The video games industry has seen quite the rocky start to 2019. The biggest news of 2019, yet, is Bungie and Activision separating their ties in a very public divorce. Both organizations reached a pretty amicable outcome on pen and paper, yet there are cracks and crevices that are starting to show. While people could care less about Activision Blizzard’s future, almost everyone is happy about Bungie’s release from the clutches of the corporate overlord.
Bungie and Activision tied their proverbial knot back in April of 2010. The agreement was more business-oriented than a developmental decision for Activision. For Bungie, this deal meant financial security for the next 10 years. With the promise of a new IP spanning a decade of developmental cycle, under Bungie-Activision conglomerate, the promises were high and the stakes had just became higher.
Yet, when Bungie is splitting from Activision just 8 years into their decade-long deal, the move is all but anticipated. According to Jason Schreier, the news editor for Kotaku and the go-to person for everything Destiny, Bungie had been preparing for the split for some time. In fact, Bungie employees celebrated with opening bottles of Champagne. It’s not uncommon for developers and publishers to have creative differences over a common IP but none have been so public as Bungie-Activision.
Tensions had been brewing before Destiny 1 even released as the project had been rebooted once already. The launch of the final product wasn’t promising either and it was quite evident that Activision and Blizzard’s strife had affected the game quite severely. It was only after the release of The Taken King that Bungie regained footing and continued onwards with their goal. However, the final straw came with the launch of Destiny 2 and Destiny 2: Forsaken.
Destiny 2 was an even greater disaster than Destiny 1 at launch. Greedy monetization, lackluster Year 1 season pass content, shady progression blocks to encourage micro-transactions were few of the plethora of factors plaguing the game. While Bungie reported that they were happy with the development of Forsaken; Activision alongside their investors with their singular monetary focus deemed Forsaken as a failure and wanted to implement more micro-transactions as recompense.
The feedback from the Destiny community reflected Bungie’s response with players welcoming Forsaken with open arms and critical acclaim.
Now, for all good intents and purposes, let’s assume that this divorce works out in favor of Bungie. With the overwhelming support from their loyal fanbase and an equally loyal developer team, the Destiny franchise will continue to develop. Destiny 3 is already rumored to be in the pre-developmental stages. And let’s be honest, with what we know about the story, Destiny 3 will be a treat for seasoned veterans and new players alike. With no constraints of a deadline, Bungie can actually take their time to develop a quality experience worthy of AAA standards rather than mediocre annualized content release. Maybe what Bungie needs is time. Time to recover and regain its honor, materialize their goals and make their original dream of a wonderful universe come true. And with a generous 100mn $ investment from the Chinese gaming conglomerate NetEase to develop Non-Destiny IPs, Bungie stands on solid footings, for now.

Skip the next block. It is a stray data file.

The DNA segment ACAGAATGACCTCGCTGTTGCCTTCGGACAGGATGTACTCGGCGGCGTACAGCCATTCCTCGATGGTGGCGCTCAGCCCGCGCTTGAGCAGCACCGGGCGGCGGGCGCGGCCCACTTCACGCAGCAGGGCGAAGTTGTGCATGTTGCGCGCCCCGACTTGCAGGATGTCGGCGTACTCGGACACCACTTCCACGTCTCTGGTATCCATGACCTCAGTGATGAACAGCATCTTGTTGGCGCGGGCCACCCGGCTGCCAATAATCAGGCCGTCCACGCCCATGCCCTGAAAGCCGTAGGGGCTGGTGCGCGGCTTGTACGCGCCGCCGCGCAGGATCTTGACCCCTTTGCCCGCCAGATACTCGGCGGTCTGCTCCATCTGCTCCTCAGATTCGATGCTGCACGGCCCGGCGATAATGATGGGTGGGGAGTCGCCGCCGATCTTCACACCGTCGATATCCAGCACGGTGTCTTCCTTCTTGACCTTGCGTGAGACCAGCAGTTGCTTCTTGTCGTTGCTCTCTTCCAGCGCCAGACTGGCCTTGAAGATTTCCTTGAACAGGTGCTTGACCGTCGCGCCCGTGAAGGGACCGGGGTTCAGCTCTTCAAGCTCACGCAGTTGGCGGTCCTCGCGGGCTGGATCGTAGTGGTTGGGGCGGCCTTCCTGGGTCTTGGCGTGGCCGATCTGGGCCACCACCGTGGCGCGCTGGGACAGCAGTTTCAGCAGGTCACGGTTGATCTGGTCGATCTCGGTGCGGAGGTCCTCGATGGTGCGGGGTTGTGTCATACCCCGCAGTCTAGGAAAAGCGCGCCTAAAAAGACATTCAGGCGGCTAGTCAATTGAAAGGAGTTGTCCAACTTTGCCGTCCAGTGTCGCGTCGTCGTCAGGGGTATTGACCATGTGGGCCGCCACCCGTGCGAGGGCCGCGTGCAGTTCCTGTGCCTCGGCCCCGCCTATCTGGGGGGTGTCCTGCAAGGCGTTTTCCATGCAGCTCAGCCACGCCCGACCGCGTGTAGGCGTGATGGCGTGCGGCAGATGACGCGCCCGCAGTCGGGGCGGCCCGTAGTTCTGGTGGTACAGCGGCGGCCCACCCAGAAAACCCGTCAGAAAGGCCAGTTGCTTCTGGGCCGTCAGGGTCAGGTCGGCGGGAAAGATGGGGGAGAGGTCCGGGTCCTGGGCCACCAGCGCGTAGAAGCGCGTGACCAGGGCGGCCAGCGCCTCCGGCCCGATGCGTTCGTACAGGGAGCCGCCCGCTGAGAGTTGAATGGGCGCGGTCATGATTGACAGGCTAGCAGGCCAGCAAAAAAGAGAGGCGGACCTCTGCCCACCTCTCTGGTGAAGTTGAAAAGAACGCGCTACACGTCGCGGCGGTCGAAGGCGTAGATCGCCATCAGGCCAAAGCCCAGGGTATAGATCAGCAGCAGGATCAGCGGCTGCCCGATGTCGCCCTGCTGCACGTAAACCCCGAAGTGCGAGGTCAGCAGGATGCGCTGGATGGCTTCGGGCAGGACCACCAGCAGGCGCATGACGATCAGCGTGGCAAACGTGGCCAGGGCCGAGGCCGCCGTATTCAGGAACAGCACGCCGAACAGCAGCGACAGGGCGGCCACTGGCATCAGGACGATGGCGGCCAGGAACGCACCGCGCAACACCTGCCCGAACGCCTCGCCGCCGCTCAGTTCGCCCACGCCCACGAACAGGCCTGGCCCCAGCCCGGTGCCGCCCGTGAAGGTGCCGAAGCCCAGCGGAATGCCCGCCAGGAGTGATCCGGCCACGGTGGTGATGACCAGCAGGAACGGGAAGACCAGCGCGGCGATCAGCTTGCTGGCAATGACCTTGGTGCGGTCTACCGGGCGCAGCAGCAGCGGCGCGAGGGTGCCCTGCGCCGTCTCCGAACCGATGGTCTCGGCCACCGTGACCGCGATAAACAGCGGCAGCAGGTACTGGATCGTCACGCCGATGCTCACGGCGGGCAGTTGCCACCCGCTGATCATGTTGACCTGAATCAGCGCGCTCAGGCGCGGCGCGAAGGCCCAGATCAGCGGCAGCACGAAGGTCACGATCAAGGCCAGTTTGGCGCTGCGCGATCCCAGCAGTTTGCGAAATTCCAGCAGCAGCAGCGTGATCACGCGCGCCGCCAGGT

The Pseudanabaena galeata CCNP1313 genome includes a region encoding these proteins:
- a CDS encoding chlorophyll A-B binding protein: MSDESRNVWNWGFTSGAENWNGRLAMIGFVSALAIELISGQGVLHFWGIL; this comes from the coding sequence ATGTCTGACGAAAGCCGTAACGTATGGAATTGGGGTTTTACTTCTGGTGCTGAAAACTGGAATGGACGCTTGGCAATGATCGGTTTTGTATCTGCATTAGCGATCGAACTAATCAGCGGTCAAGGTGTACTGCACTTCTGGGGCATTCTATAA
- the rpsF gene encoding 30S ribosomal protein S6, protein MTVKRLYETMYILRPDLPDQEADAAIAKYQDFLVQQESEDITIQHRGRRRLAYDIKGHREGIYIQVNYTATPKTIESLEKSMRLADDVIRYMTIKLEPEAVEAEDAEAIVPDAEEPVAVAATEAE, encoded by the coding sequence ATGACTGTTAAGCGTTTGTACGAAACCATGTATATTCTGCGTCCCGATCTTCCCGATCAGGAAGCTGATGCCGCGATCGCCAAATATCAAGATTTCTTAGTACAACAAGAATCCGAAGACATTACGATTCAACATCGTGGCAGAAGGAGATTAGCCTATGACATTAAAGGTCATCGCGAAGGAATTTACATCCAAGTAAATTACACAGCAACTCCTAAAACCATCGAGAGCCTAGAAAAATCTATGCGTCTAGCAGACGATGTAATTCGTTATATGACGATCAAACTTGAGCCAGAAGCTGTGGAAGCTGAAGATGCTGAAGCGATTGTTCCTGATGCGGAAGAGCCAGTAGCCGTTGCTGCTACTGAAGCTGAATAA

On the other side of the coin lies another facet of reality. Without the sturdy financial backbone of Activision, development cycles will be slower. Content droughts will be frequent without an annualized release pipeline. The lack of a publisher manifests in problems such as PR, marketing, sales and business nightmares as a self-published developer has to micro-manage every aspect of a title release. In fact, if things do end up getting dire, Destiny might see it’s death in 2020 with Bungie itself pulling the trigger.
Yet things don’t have to be all that black and white for Bungie LLC. Sure, the path ahead for them is perilous. However, this is not their first rodeo as a self-published developer. Back in 2007, Bungie went through a similar ordeal although they came out slightly rougher than this time. In their split with Microsoft, Bungie got the short end of the stick with developing their last two Halo games, ODST and Reach before the franchise was taken away from them.
In an age of crowdfunding, getting money to develop a good game is easier than making a deal with the devil. Self-published acts in video gaming industry are a ticking time bomb waiting to go wrong. Yet there are so many people who have done it right. Digital Extremes have made a fortune with their self-published title Warframe, which has been long considered a rival to Destiny. CD Projekt Red is still winning both hearts and awards for The Witcher 3: Wild Hunt. Cloud Emporium keeps crowdfunding their developmental stage of Star Citizen and people have already crowdfunded billions of dollars for a game that is still in Alpha stages.
It is too early to say confidently about the eventual outcome of this merger split with equally significant pros and cons. Only time will tell us what is written in Bungie’s ‘Destiny’.
I spend my waking hours mostly playing games and grinding for gear while blasting music on max volume. In my off time, I can be found browsing reddit or the internet in general in search of obscure knowledge about said games.